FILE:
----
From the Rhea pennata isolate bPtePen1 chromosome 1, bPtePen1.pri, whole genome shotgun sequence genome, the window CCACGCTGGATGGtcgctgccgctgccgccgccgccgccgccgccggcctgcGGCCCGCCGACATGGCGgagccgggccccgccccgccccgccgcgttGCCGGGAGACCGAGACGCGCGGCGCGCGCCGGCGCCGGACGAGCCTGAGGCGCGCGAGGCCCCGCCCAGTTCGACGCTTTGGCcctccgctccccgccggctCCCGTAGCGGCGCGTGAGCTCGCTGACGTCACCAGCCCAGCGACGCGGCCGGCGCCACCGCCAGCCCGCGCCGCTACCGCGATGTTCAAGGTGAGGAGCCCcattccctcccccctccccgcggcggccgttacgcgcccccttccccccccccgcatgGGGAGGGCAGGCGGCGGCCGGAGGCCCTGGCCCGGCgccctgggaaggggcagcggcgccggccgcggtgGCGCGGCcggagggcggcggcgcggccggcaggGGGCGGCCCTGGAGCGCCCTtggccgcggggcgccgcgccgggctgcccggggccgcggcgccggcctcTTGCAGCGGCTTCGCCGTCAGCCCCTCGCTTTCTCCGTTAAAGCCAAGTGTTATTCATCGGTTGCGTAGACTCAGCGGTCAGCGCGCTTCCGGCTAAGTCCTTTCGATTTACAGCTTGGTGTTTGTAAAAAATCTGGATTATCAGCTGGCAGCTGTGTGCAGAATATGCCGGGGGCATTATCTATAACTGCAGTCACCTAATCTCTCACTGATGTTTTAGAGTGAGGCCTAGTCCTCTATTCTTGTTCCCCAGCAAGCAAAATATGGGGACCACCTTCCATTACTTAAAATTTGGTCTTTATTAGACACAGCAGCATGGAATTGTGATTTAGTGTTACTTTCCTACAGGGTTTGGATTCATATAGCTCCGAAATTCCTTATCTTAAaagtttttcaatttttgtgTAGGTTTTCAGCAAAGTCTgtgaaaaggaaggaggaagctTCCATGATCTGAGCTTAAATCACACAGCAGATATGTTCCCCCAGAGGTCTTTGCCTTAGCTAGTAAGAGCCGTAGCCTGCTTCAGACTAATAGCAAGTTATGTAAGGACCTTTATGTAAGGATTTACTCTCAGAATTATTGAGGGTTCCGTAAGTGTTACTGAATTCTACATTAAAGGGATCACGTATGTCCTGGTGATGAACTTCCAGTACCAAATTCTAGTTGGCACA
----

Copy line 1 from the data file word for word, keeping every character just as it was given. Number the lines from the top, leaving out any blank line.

From the Rhea pennata isolate bPtePen1 chromosome 1, bPtePen1.pri, whole genome shotgun sequence genome, the window CCACGCTGGATGGtcgctgccgctgccgccgccgccgccgccgccggcctgcGGCCCGCCGACATGGCGgagccgggccccgccccgccccgccgcgttGCCGGGAGACCGAGACGCGCGGCGCGCGCCGGCGCCGGACGAGCCTGAGGCGCGCGAGGCCCCGCCCAGTTCGACGCTTTGGCcctccgctccccgccggctCCCGTAGCGGCGCGTGAGCTCGCTGACGTCACCAGCCCAGCGACGCGGCCGGCGCCACCGCCAGCCCGCGCCGCTACCGCGATGTTCAAGGTGAGGAGCCCcattccctcccccctccccgcggcggccgttacgcgcccccttccccccccccgcatgGGGAGGGCAGGCGGCGGCCGGAGGCCCTGGCCCGGCgccctgggaaggggcagcggcgccggccgcggtgGCGCGGCcggagggcggcggcgcggccggcaggGGGCGGCCCTGGAGCGCCCTtggccgcggggcgccgcgccgggctgcccggggccgcggcgccggcctcTTGCAGCGGCTTCGCCGTCAGCCCCTCGCTTTCTCCGTTAAAGCCAAGTGTTATTCATCGGTTGCGTAGACTCAGCGGTCAGCGCGCTTCCGGCTAAGTCCTTTCGATTTACAGCTTGGTGTTTGTAAAAAATCTGGATTATCAGCTGGCAGCTGTGTGCAGAATATGCCGGGGGCATTATCTATAACTGCAGTCACCTAATCTCTCACTGATGTTTTAGAGTGAGGCCTAGTCCTCTATTCTTGTTCCCCAGCAAGCAAAATATGGGGACCACCTTCCATTACTTAAAATTTGGTCTTTATTAGACACAGCAGCATGGAATTGTGATTTAGTGTTACTTTCCTACAGGGTTTGGATTCATATAGCTCCGAAATTCCTTATCTTAAaagtttttcaatttttgtgTAGGTTTTCAGCAAAGTCTgtgaaaaggaaggaggaagctTCCATGATCTGAGCTTAAATCACACAGCAGATATGTTCCCCCAGAGGTCTTTGCCTTAGCTAGTAAGAGCCGTAGCCTGCTTCAGACTAATAGCAAGTTATGTAAGGACCTTTATGTAAGGATTTACTCTCAGAATTATTGAGGGTTCCGTAAGTGTTACTGAATTCTACATTAAAGGGATCACGTATGTCCTGGTGATGAACTTCCAGTACCAAATTCTAGTTGGCACA